05 Sep Why Does a Company Decide to Go Public?
Why would a company choose to list on the stock exchange in the first place?
The most obvious answer, and the most common reason, is to raise a large amount of cash to expand an existing business. Going public and offering stock in an initial public offering (IPO) represents a milestone for most privately owned companies. Many reasons exist for a company to decide to go public, such as obtaining financing outside of the banking system or reducing debt. This money can be critical for hiring more people, building facilities and creating breakout products, and it also can be extremely helpful for making important business-growing acquisitions.
From the point of view of a private company, this is certainly almost always the case, although there are other reasons that have become increasingly prevalent over recent years. The most striking of these is to create a huge amount of wealth for the individual shareholders of the private company. During the bullish market conditions of the late 1990s it was common for investors and business owners to use the listing process to get cash for their investments. Individuals who had the ability and timing to make investments in soon-to-be-listed companies generated millions of dollars. Many examples of this process can be found in the so-called “tech boom”, which began in the second half of the 1990s. During the boom first day profits, upwards of 1000%, were not uncommon for some high-profile technology listings.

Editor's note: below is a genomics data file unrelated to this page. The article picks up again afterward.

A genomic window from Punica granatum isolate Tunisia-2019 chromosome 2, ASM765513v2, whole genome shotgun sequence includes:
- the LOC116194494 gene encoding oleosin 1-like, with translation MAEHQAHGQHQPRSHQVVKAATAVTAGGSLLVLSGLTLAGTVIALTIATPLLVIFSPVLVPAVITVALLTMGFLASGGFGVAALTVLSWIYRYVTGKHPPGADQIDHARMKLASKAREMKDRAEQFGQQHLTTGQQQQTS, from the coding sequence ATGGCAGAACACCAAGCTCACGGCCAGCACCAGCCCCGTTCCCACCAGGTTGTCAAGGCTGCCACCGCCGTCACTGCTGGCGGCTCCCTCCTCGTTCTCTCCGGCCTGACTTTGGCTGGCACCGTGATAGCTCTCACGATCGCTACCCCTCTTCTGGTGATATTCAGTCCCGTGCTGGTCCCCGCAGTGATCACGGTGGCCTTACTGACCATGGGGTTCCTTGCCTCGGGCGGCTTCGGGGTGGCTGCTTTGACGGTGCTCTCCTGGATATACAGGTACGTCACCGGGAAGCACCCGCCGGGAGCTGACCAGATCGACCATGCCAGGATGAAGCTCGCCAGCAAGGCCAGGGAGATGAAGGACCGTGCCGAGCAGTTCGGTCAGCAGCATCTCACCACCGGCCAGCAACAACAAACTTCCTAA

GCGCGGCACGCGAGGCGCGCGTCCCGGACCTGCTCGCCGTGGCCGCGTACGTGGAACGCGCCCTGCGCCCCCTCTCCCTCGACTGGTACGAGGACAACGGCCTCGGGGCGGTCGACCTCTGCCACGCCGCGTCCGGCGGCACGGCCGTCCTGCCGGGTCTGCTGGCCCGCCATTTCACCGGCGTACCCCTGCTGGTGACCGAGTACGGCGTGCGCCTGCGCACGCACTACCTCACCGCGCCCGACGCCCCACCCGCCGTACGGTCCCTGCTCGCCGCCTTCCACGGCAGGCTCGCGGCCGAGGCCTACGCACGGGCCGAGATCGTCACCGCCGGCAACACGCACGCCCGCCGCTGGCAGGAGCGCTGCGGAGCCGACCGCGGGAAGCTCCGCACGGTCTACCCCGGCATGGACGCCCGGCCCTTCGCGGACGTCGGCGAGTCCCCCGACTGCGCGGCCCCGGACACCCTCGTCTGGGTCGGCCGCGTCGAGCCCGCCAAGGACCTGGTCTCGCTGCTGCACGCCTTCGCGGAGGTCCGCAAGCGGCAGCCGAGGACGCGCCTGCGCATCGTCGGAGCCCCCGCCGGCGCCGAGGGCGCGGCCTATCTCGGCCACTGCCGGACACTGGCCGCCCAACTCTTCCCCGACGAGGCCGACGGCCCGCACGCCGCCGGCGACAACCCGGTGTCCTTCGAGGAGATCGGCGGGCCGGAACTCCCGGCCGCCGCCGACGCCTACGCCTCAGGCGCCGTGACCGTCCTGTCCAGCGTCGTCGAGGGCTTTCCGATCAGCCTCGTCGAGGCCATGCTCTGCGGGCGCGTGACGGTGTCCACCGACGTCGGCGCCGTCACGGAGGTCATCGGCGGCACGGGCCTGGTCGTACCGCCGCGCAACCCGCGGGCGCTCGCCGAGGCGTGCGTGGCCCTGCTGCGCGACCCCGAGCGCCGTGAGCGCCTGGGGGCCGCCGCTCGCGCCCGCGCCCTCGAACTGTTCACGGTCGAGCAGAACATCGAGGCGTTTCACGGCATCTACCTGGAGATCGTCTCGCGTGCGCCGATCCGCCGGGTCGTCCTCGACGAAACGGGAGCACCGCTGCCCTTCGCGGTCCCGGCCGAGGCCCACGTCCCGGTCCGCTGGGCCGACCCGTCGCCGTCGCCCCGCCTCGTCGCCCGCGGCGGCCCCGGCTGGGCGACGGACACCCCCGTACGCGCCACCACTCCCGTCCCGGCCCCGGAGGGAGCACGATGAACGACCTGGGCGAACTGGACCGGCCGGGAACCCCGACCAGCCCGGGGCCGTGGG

Being a publicly trading company is considered a major achievement. And it also is a statement — it means a company has the capability to meet rigorous federal regulations. This is especially important for companies that eventually want to land larger customers. Going public provides a sense of corporate stability.
The value of private stock is difficult to determine. After all, it’s usually difficult to convert it into cash. But such is not the case with public stock. And because of this, a company can use its stock as currency to buy other companies.
The fact is that by being public, a company’s key supporters can get rewarded for their efforts and risk-taking. This means being able to sell shares in the company over time. Often, these stock options can be worth much more than an employee’s salary. In Facebook’s case, more than a thousand employees are millionaires because of their stock options.